Middle age ushers in a multitude of changes. 

For many, it’s a time when we have to deal with the aging and death of our parents. 

I attended my 40th high school reunion this summer and nearly everyone I talked to said they were coping with this in various ways.

Some related the passing of one, or both of their parents. Some mentioned how they had taken one or both of the parents into their homes, helped them down-size into other living arrangements or arranged to have them put in nursing homes.

Others told stories of how their mothers or fathers were suffering from various health problems, including dementia or Alzheimer’s disease.

All through our lives, we have looked to our parents, seeking their support, their direction and approval as we sailed through the rough seas and shoals of life.

In middle age, the tables are often turned. The challenge is that many parents hesitate, or are too proud when it comes to looking to their children for assistance. Others are in denial or try to hide that they need support and help, and feel it is none of our business – until a crisis occurs.

Navigating through these tough times is not harder for our generation. It’s just hard in different ways.

One big factor is we live in a more mobile society. In many cases, either the children are scattered all over the country or the parents have relocated away to warmer climes. 

Helping out from great distances, or taking vacation and personal time to travel and help a parent through a medical emergency or some other issue makes a stressful situation even more difficult.

Coupled with the distance factor is the reality that in today’s economy husband and wife are often working full time. These two factors make it challenging to take in mom and dad and provide day-to-day care – let alone doing such things as helping them through physical setbacks, taking them to doctor’s appointments or even something as simple as stopping by the house to see how they’re doing.

Yes, independent or assisted living situations and nursing services are more plentiful today, but continue to be expensive. The end result is many parents end up living in their homes longer than they should.

In addition, advances in medical care have extended our parents’ lives longer than previous generations. Sadly, this can result in a cascade of escalating health crises and hospitalizations.  We’re all too aware of situations that culminate in us saying “It was a blessing” when their lives finally end.

I’m really not a prime example for all this. My mom was 51 when she died, a victim of breast cancer.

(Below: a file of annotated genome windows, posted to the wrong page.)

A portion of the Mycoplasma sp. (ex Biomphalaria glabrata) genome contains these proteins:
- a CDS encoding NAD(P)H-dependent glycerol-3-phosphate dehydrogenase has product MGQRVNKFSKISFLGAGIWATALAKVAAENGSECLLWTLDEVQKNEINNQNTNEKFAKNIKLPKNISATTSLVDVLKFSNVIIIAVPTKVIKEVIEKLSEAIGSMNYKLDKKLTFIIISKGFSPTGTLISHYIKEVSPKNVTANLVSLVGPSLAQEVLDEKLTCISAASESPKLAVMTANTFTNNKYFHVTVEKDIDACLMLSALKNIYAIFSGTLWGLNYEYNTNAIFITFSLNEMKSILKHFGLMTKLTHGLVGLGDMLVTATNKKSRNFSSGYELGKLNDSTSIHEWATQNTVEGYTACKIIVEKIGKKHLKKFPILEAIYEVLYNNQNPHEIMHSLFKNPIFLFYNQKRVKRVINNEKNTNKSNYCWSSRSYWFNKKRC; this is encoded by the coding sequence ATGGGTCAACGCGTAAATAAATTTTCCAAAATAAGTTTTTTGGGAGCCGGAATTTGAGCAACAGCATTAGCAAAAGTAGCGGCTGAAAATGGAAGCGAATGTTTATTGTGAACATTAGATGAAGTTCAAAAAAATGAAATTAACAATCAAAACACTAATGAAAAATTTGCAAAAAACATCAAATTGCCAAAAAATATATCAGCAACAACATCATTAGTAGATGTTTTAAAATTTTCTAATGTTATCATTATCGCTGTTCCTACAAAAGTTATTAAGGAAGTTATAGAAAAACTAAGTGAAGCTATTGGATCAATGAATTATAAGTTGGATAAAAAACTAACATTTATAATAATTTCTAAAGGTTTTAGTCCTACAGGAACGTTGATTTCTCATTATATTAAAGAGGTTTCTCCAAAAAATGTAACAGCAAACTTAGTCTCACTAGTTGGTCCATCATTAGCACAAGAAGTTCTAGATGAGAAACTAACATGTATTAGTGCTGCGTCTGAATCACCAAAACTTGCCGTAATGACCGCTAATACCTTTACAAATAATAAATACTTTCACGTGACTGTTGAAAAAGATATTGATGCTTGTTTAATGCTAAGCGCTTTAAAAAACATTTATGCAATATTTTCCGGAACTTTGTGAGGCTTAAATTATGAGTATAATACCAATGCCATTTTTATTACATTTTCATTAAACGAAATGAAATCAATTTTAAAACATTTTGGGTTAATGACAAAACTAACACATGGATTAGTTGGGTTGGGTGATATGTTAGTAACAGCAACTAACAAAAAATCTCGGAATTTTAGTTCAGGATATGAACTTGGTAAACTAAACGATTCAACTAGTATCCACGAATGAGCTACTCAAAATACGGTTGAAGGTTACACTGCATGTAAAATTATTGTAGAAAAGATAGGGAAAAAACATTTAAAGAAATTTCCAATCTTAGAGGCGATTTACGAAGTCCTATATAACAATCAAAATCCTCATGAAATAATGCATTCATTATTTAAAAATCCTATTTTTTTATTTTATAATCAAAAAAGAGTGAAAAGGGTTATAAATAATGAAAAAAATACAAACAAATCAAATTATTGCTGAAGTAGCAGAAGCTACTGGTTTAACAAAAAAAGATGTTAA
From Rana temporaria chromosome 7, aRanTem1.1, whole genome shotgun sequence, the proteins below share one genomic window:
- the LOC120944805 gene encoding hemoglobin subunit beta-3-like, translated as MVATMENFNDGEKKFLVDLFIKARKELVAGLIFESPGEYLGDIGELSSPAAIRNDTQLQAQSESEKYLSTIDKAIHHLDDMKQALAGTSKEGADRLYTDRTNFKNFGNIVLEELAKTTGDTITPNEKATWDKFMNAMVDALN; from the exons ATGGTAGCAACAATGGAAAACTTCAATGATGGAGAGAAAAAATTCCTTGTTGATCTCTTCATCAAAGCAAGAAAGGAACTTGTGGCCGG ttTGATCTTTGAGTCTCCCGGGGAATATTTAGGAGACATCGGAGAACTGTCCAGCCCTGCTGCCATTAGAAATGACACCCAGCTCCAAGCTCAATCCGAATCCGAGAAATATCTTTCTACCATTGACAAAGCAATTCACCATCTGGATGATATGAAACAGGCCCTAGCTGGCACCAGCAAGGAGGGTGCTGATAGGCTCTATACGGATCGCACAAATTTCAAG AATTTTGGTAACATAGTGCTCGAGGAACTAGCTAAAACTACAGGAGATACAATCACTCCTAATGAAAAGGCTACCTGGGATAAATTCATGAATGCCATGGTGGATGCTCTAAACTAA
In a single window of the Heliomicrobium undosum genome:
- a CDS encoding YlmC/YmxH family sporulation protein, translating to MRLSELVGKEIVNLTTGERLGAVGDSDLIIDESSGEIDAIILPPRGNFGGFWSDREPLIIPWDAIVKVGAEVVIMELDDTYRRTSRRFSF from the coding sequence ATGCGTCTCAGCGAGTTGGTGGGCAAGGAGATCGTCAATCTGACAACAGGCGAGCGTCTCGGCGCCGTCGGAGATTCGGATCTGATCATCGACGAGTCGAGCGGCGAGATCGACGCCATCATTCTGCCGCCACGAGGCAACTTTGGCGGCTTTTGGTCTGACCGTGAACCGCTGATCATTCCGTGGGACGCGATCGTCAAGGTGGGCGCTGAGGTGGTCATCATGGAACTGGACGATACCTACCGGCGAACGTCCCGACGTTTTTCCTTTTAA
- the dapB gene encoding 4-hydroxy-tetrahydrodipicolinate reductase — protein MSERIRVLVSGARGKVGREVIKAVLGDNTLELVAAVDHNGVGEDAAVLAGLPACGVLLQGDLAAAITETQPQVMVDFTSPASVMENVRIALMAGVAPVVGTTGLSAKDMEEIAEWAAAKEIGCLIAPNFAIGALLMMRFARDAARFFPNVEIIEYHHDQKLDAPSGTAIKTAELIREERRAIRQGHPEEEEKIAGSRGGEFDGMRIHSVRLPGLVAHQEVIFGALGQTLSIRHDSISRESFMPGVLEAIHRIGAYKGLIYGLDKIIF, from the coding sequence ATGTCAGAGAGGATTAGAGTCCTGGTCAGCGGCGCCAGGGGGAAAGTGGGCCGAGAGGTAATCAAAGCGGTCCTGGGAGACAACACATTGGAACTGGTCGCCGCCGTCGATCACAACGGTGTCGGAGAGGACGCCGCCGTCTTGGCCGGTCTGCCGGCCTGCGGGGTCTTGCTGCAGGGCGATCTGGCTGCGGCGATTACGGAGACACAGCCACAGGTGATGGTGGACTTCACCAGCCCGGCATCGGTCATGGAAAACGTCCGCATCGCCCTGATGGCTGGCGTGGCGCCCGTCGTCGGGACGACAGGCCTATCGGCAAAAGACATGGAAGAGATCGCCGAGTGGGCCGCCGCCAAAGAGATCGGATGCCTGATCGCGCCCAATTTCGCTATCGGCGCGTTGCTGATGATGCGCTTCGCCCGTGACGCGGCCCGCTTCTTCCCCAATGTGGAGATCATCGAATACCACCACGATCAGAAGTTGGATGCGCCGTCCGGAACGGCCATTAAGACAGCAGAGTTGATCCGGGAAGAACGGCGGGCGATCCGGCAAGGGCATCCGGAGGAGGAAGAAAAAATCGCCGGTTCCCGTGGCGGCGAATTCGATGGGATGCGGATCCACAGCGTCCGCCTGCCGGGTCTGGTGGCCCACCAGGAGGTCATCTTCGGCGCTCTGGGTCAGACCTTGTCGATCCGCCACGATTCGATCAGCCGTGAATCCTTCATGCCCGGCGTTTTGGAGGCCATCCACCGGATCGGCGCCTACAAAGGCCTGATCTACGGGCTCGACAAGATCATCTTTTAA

When my wife, Laura, first met mom, she was in a hospital bed, in advanced stages of the disease. To this day, I get teary eyed when I think about how mom never got to meet our children, Alex and Katie, who I know she would have loved dearly.

Dad remarried and lived until he was 84, dying more than two years ago from a heart attack.

As Dad got older, he began having health issues. He was in denial about his poor hearing and unsafe driving. It was coming to the point where someone had to take his driver’s license away. He was exhibiting symptoms of Alzheimer’s disease and we began bracing ourselves for the worst.

I complained about him at a family Christmas gathering a couple of years before he died. My brother-in-law, Tom, heard me whining and set me straight. 

“I can’t stand here and listen to this,” he said. “My father died last year and I’d eat dirt right now to bring him back – even for a day. Appreciate your father while he’s here. When he’s gone, he’s gone.” 

From then on, I vowed to do my best to show and tell Dad how much I appreciated him. I visited him in West Virginia three weeks before he died. I’m so, so glad I did. Before the visit, I hadn’t seen him in a year. It was great to be with him, but deep down I was upset over how his health had worsened.

Sometimes death seems so unfair, so drastic, so devastating. I find myself thinking at times about advice that Lucille, a co-worker, gave me when I was younger after I told her about how I was having trouble dealing with the fact that my mom died so young.

Life is a book, she said, full of chapters. Death is a part of life, a part of everyone’s book. When it happens, you mourn, you give thanks for the time you had with that individual and how they affected your life.

When it comes to your parents, though, they will always hold a special place in your memories. But eventually, you must read on – turning the pages to see what’s next. 

Lately, when the parents of friends and co-workers die, I try to make it a point to check out the person’s obituary. When I write a card or when I offer my condolences face to face, I strive to say something that’s comforting, to show I really care. 

I especially take note when both parents are gone. Sometimes it’s unexpected. Other times, like I’ve already said, it’s a blessing because of health problems.

Either way, a parent dying is a lonely, sad milestone. Not having any parents who are still alive makes you feel like an orphan. 

It’s not easy. But as Lucille advised, you just have to keep turning the pages.